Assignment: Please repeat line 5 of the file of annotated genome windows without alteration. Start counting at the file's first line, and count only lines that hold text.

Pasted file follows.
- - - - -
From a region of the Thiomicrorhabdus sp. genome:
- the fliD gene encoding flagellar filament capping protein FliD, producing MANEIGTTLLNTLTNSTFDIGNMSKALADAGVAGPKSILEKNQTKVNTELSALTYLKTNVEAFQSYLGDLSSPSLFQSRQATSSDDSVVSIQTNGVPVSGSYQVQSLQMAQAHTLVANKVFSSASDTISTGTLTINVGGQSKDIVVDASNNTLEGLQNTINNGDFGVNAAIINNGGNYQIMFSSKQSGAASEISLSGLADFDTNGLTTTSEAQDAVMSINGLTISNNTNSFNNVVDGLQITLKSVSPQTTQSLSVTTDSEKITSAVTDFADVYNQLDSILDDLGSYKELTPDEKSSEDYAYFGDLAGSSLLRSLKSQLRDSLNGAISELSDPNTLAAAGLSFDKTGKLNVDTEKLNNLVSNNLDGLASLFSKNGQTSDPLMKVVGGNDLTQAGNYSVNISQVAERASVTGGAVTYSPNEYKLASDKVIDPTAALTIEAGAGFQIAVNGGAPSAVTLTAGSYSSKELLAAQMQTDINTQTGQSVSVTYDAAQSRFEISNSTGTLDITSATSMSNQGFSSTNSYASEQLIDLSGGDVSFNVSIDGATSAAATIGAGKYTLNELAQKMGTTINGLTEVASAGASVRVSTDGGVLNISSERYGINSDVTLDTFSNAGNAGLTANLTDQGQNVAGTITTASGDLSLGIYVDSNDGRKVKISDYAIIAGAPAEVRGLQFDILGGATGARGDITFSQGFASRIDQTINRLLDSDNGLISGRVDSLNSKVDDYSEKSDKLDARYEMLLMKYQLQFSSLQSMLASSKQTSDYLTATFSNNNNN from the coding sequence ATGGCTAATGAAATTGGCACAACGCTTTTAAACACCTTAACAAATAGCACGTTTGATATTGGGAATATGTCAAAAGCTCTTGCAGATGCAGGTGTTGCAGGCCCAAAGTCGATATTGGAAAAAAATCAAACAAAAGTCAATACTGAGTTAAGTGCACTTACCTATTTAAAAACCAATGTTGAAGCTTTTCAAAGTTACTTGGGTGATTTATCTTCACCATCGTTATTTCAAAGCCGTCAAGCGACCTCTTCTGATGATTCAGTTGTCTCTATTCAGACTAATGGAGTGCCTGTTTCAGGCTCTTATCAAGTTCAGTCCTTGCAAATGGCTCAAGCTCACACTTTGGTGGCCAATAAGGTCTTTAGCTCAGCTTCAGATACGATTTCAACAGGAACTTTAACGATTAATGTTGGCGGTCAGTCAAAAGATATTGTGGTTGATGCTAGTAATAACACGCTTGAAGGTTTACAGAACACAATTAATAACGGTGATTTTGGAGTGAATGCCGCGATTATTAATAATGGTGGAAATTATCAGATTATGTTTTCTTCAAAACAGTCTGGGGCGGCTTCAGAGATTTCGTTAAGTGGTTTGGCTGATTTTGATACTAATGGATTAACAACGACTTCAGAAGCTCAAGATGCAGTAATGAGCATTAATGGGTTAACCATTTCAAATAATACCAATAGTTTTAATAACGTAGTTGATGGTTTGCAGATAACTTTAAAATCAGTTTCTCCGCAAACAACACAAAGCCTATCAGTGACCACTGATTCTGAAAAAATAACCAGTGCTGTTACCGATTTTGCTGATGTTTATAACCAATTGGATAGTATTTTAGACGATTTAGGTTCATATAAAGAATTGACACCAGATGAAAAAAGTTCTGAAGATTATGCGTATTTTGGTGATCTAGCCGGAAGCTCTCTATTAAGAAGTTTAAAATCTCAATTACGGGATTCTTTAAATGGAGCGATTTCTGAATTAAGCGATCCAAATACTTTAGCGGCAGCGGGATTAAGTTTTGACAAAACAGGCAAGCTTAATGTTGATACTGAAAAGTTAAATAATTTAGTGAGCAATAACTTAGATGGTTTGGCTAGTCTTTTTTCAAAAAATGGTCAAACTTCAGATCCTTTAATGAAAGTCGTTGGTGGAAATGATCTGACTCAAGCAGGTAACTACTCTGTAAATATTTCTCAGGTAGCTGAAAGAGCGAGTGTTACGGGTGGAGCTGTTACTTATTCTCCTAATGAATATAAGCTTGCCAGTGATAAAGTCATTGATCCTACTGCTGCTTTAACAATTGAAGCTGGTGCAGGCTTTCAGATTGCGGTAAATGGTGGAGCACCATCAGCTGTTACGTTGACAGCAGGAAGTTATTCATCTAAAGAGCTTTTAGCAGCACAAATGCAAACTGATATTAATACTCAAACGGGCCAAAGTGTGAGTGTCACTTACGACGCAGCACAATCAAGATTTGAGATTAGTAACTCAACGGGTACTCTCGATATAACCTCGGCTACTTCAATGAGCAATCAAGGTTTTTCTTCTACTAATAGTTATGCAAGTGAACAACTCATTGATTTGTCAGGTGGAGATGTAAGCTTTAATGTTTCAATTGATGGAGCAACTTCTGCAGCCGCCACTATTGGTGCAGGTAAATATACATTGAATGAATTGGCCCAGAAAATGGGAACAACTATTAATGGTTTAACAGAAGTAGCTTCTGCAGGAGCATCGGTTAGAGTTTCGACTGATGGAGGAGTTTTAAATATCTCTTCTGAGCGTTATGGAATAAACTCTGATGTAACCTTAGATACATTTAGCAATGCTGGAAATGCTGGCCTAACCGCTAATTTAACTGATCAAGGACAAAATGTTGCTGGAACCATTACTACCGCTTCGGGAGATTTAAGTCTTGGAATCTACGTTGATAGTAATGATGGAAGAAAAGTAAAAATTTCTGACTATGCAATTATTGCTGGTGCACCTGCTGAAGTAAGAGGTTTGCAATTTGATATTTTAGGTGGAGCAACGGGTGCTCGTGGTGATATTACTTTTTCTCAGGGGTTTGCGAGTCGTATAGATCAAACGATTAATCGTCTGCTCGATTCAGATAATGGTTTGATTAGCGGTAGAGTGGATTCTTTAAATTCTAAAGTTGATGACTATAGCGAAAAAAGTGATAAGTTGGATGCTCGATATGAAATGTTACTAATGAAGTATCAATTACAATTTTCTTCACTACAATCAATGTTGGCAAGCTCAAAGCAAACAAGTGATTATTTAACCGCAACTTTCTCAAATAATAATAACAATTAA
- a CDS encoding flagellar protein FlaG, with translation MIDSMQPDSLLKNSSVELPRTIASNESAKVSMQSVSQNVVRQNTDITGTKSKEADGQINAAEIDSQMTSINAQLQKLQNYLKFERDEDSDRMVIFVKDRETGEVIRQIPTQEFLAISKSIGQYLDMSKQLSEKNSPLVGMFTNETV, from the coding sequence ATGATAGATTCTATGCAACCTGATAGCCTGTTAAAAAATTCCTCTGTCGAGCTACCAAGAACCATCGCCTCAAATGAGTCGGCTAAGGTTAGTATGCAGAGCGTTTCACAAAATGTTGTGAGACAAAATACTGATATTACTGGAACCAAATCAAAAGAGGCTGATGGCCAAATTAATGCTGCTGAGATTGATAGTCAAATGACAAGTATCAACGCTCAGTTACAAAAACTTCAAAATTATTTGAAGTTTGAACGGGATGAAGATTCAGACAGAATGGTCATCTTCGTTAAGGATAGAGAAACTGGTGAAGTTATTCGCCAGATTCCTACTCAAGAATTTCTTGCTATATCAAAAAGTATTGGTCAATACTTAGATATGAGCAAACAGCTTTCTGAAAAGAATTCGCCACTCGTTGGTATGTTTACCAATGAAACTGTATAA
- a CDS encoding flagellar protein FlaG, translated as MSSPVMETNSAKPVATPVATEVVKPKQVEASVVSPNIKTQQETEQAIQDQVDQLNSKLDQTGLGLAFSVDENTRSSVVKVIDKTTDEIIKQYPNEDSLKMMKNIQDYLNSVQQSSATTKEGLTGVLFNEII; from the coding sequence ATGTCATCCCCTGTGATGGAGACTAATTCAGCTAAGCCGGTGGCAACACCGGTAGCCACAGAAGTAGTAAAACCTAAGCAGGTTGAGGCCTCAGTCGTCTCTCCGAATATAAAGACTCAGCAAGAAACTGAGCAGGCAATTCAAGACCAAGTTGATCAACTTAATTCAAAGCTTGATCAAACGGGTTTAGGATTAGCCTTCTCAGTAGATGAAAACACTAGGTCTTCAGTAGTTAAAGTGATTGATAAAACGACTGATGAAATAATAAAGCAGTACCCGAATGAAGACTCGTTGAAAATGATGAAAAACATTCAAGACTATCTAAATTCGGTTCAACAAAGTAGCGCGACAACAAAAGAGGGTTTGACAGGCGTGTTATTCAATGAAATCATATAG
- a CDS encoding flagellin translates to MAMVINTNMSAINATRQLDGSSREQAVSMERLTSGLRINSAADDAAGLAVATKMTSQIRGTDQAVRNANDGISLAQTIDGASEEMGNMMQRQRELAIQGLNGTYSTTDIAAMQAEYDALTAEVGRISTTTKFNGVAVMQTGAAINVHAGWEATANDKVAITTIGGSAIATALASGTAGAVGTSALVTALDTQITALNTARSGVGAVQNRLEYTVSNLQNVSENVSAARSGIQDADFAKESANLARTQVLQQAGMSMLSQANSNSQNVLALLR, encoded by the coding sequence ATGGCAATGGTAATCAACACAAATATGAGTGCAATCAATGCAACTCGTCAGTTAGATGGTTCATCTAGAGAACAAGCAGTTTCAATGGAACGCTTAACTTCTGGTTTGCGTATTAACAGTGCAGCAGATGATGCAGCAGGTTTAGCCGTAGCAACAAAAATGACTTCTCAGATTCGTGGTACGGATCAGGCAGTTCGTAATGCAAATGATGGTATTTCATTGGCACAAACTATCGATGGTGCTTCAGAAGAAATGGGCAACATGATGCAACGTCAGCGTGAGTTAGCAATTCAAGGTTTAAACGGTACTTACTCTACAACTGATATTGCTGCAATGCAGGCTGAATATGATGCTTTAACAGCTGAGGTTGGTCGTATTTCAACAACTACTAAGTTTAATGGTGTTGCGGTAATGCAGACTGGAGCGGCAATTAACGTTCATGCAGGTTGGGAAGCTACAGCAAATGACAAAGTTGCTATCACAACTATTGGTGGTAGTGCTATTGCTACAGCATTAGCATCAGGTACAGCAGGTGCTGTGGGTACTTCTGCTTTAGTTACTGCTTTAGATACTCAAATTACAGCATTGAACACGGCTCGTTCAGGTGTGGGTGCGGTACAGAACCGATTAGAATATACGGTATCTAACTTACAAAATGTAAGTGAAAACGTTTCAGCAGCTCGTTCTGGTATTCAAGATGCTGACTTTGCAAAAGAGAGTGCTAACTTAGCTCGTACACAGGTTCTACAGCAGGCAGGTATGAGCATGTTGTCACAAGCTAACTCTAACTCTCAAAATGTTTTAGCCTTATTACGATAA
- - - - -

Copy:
- a CDS encoding flagellin translates to MAMVINTNMSAINATRQLDGSSREQAVSMERLTSGLRINSAADDAAGLAVATKMTSQIRGTDQAVRNANDGISLAQTIDGASEEMGNMMQRQRELAIQGLNGTYSTTDIAAMQAEYDALTAEVGRISTTTKFNGVAVMQTGAAINVHAGWEATANDKVAITTIGGSAIATALASGTAGAVGTSALVTALDTQITALNTARSGVGAVQNRLEYTVSNLQNVSENVSAARSGIQDADFAKESANLARTQVLQQAGMSMLSQANSNSQNVLALLR, encoded by the coding sequence ATGGCAATGGTAATCAACACAAATATGAGTGCAATCAATGCAACTCGTCAGTTAGATGGTTCATCTAGAGAACAAGCAGTTTCAATGGAACGCTTAACTTCTGGTTTGCGTATTAACAGTGCAGCAGATGATGCAGCAGGTTTAGCCGTAGCAACAAAAATGACTTCTCAGATTCGTGGTACGGATCAGGCAGTTCGTAATGCAAATGATGGTATTTCATTGGCACAAACTATCGATGGTGCTTCAGAAGAAATGGGCAACATGATGCAACGTCAGCGTGAGTTAGCAATTCAAGGTTTAAACGGTACTTACTCTACAACTGATATTGCTGCAATGCAGGCTGAATATGATGCTTTAACAGCTGAGGTTGGTCGTATTTCAACAACTACTAAGTTTAATGGTGTTGCGGTAATGCAGACTGGAGCGGCAATTAACGTTCATGCAGGTTGGGAAGCTACAGCAAATGACAAAGTTGCTATCACAACTATTGGTGGTAGTGCTATTGCTACAGCATTAGCATCAGGTACAGCAGGTGCTGTGGGTACTTCTGCTTTAGTTACTGCTTTAGATACTCAAATTACAGCATTGAACACGGCTCGTTCAGGTGTGGGTGCGGTACAGAACCGATTAGAATATACGGTATCTAACTTACAAAATGTAAGTGAAAACGTTTCAGCAGCTCGTTCTGGTATTCAAGATGCTGACTTTGCAAAAGAGAGTGCTAACTTAGCTCGTACACAGGTTCTACAGCAGGCAGGTATGAGCATGTTGTCACAAGCTAACTCTAACTCTCAAAATGTTTTAGCCTTATTACGATAA